There was a guy who occupied most of my thoughts through the first semester of college. He lived upstairs, in the only single in the entire dorm. He had chestnut hair and the muscled arms of a rock climber. He was the first person I saw, really saw and locked eyes with, when I arrived on campus. He was helping someone hang a tapestry on their wall. Of course: This was 1999.
He had a long wall of CDs in his dorm room, and he introduced me to the soundtrack from The Piano, which I downloaded from the shared Ethernet that connected every music library in the 200-person dorm. He never answered his dorm phone. His AOL Instant Messenger username was his initials (ATM) plus his birth year (80). He never chatted but was always online, his yellow dot teasing me with inactivity.
The real way to get his attention, which I always wanted but only fitfully received, was through email, sent the way we all sent email on campus: telnet. It was black and white, devastatingly simple, with one-letter commands to delete, forward, reply. You couldn’t attach photos, at least not without a great to-do; you couldn’t use bold, or italics, or underline. The best feature was a secret widely told: FINGER.
You’d type in the command on the telnet homescreen, and then the six-letter username of the person you were trying to, uh, finger (the first four letters of the last name + first initial + middle initial). And then the screen would proffer the best/worst thing a lovesick college freshman could ever want: the date, time, and location from which person-in-question had last logged into their email account.
In effect: stalking. In practice: just wondering if someone had opened up that very finely crafted but very casual three-sentence email you’d sent. (Usually: not yet.) But Finger wasn’t just for crushes; you could use it to pinpoint which computer lab someone was in, or figure out if someone was back on campus after break, or, as my friend did junior year, figure out that the guy you were dating wasn’t actually still living on a beach in Thailand, but using an IP address somewhere in rural Montana!
Finger was a precursor to current technologies like texting, read receipts, and GPS tracking that now fully structure our daily interactions. But 1999 was a sort of limbo land, with just enough digital tools to affect — but not transform — our analog understanding of what a relationship, an interaction, or a friendship meant.
In 1999, the internet was not yet real life. The way we were online was not yet who we were, which is to say that most of what we did in the digital world (emailing, using very slow web browsers) did not yet have a direct effect on the physical one. Your offline identity and your online identity, if you even had one, had yet to merge.
These nascent digital technologies, in other words, were contained and controlled: There was internet in the dorms, maybe even Ethernet, but no Wi-Fi — which meant you stayed tethered to your desktop. There was Napster and file-sharing, but it was slow and legally fraught. There was AIM and ICQ, but both required sitting in front of a computer. Websites took forever to load; the distances you traveled online were shorter and far more difficult to navigate. There were few, if any, cell phones — especially not in public spaces. You had wireless phones, but still used phone cards. There were DVDs, but they were shelved alongside VHS tapes; there were Winamp playlists and burned CD mixtapes, but intermixed with actual CDs.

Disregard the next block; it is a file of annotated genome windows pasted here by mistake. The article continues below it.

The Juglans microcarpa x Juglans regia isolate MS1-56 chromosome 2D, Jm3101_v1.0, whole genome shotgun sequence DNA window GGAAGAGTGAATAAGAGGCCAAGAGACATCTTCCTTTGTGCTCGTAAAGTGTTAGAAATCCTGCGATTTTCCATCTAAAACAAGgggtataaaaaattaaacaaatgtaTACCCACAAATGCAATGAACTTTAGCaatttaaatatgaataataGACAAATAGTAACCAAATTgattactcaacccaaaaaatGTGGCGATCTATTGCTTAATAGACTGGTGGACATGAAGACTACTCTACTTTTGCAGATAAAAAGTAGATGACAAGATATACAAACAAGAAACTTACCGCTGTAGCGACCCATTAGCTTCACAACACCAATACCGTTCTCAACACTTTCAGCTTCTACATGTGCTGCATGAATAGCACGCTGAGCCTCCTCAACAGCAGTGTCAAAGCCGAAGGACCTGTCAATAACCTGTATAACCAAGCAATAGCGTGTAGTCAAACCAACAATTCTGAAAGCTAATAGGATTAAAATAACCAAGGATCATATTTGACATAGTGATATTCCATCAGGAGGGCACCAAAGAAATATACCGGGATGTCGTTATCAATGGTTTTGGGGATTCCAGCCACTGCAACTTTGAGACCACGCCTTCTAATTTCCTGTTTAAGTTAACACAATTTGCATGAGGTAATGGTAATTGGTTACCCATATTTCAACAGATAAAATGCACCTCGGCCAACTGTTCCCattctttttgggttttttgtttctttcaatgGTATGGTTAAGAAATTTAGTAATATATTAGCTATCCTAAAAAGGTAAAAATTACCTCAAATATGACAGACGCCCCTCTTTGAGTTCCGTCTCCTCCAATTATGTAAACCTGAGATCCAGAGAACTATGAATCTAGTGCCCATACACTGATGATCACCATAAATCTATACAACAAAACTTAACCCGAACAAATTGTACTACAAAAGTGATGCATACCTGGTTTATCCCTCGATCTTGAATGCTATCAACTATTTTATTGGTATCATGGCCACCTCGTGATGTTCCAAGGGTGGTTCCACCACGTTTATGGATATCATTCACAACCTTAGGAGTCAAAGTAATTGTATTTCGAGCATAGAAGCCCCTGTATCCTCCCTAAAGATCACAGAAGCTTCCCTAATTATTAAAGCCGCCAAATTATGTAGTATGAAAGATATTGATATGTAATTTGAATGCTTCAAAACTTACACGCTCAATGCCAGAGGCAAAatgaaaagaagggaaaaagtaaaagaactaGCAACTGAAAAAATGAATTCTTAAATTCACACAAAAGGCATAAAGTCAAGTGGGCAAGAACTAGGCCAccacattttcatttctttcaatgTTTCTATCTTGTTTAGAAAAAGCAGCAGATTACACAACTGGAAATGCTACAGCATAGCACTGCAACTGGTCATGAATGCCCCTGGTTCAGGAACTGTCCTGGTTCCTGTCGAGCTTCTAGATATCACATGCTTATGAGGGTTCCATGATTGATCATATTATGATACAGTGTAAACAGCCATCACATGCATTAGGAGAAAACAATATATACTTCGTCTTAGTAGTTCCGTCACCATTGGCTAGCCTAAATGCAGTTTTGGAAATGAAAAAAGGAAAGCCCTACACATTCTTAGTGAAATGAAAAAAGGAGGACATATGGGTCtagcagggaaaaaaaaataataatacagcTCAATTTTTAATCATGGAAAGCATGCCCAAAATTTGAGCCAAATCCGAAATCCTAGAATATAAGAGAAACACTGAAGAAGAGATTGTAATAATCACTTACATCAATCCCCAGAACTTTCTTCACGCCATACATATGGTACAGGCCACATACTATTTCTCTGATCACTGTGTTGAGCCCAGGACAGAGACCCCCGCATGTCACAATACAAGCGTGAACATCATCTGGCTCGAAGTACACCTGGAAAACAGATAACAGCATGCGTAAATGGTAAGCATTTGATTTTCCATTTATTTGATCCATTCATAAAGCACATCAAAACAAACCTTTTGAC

There was no social media, or cell phone cameras — or, for that matter, digital cameras or video recorders. There was no Google Maps; there wasn’t even Google. Computers and the early internet had made life, in some ways, easier, but they had yet to make it substantively different. Finger told me something, but it didn’t even come close to telling me everything.
There was something playful and magical about this demi-connectivity, like having a new toy you loved, but knew you could put down at any minute. And for a small sliver of the population, including me, this period overlapped with college: one of the times when you experience (and nostalgize) connections most powerfully. It makes sense that those of us who experienced this convergence are a group without a real generation. Too young to be Gen X, too old to be millennials, sometimes called Generation Catalano or the Oregon Trail Generation, just hanging out on our island of internet-before-the-internet-was-really-internet.
Let me tell you, though: That island was sick. On weekends, if you were looking for your friends, or a guy, or more beer, or a massive plate of nachos, you’d just...walk around until you found them. Sometimes that meant ducking into one of the 24-hour computer labs to check for an email, sent from a random frat basement bedroom on a Gateway that was always running, never password-protected.
Or you’d write specific directions on the whiteboard on your door — "4-6: Library, 6-8: Movie, 8-Whenever, PARTY AT PHI HOUSE" — which would quickly become embroidered with sloppy “HI I MISSED YOU AT MIDNIGHT” cat-scratch in a different-colored marker, stolen from the door down the hall.
The best way to get people in one place at one time was an email to the Listserv. Listservs went to the entire dorm floor, to a class, to the entire campus. My college was relatively small (1,200, give or take), but that is a preposterous amount of people to receive your lost-and-found email, your political rant, your drunken exposition on which sorority girl ran over your Frisbee in her red Land Cruiser. The threads would swell, but were somehow always contained — and lacked the performative aggression that’s become the norm for so much online communication today. After the annual barely clothed Beer Mile, when dozens of people sent campus-wide emails wondering about the location of misplaced items, a drunken group sent an email from a friend’s account: “I lost my virginity at the Beer Mile, has anyone seen it?” Everyone, the girl included, laughed and laughed: how clever, how hilarious. It was a violation of sorts, but it was contained among friends, among classmates.
Listservs led the party agenda, but most meet-ups were serendipitous. A friend of mine once bought a keg for her house of five girls, didn’t tell a soul, and waited for the party to come to her. It did. Walking down a hallway, ostensibly looking for someone, you’d find a group of people, listening to some song you liked, and disappear into the cocoon of the room for an hour or the entire night, like a beer-scented wormhole.